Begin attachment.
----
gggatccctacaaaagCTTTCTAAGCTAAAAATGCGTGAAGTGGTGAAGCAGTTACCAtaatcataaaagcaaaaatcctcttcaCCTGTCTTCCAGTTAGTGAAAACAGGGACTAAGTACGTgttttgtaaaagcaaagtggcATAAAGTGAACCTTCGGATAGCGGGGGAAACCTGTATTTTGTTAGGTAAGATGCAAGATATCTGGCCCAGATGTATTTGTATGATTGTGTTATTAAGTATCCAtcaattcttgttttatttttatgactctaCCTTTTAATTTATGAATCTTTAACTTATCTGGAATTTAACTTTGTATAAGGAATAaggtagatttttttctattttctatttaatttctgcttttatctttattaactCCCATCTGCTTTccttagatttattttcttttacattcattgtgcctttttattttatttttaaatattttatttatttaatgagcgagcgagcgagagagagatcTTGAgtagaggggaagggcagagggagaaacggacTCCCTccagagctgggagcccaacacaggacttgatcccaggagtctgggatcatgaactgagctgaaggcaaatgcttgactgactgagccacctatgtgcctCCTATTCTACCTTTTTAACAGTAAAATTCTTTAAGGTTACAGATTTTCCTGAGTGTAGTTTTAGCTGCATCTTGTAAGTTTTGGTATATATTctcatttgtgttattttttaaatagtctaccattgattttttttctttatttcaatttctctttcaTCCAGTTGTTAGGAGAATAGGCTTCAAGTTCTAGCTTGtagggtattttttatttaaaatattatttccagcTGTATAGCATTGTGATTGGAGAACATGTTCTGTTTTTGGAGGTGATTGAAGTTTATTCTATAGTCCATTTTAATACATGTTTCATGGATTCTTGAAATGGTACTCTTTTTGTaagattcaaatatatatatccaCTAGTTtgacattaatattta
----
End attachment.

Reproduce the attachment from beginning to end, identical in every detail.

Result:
gggatccctacaaaagCTTTCTAAGCTAAAAATGCGTGAAGTGGTGAAGCAGTTACCAtaatcataaaagcaaaaatcctcttcaCCTGTCTTCCAGTTAGTGAAAACAGGGACTAAGTACGTgttttgtaaaagcaaagtggcATAAAGTGAACCTTCGGATAGCGGGGGAAACCTGTATTTTGTTAGGTAAGATGCAAGATATCTGGCCCAGATGTATTTGTATGATTGTGTTATTAAGTATCCAtcaattcttgttttatttttatgactctaCCTTTTAATTTATGAATCTTTAACTTATCTGGAATTTAACTTTGTATAAGGAATAaggtagatttttttctattttctatttaatttctgcttttatctttattaactCCCATCTGCTTTccttagatttattttcttttacattcattgtgcctttttattttatttttaaatattttatttatttaatgagcgagcgagcgagagagagatcTTGAgtagaggggaagggcagagggagaaacggacTCCCTccagagctgggagcccaacacaggacttgatcccaggagtctgggatcatgaactgagctgaaggcaaatgcttgactgactgagccacctatgtgcctCCTATTCTACCTTTTTAACAGTAAAATTCTTTAAGGTTACAGATTTTCCTGAGTGTAGTTTTAGCTGCATCTTGTAAGTTTTGGTATATATTctcatttgtgttattttttaaatagtctaccattgattttttttctttatttcaatttctctttcaTCCAGTTGTTAGGAGAATAGGCTTCAAGTTCTAGCTTGtagggtattttttatttaaaatattatttccagcTGTATAGCATTGTGATTGGAGAACATGTTCTGTTTTTGGAGGTGATTGAAGTTTATTCTATAGTCCATTTTAATACATGTTTCATGGATTCTTGAAATGGTACTCTTTTTGTaagattcaaatatatatatccaCTAGTTtgacattaatattta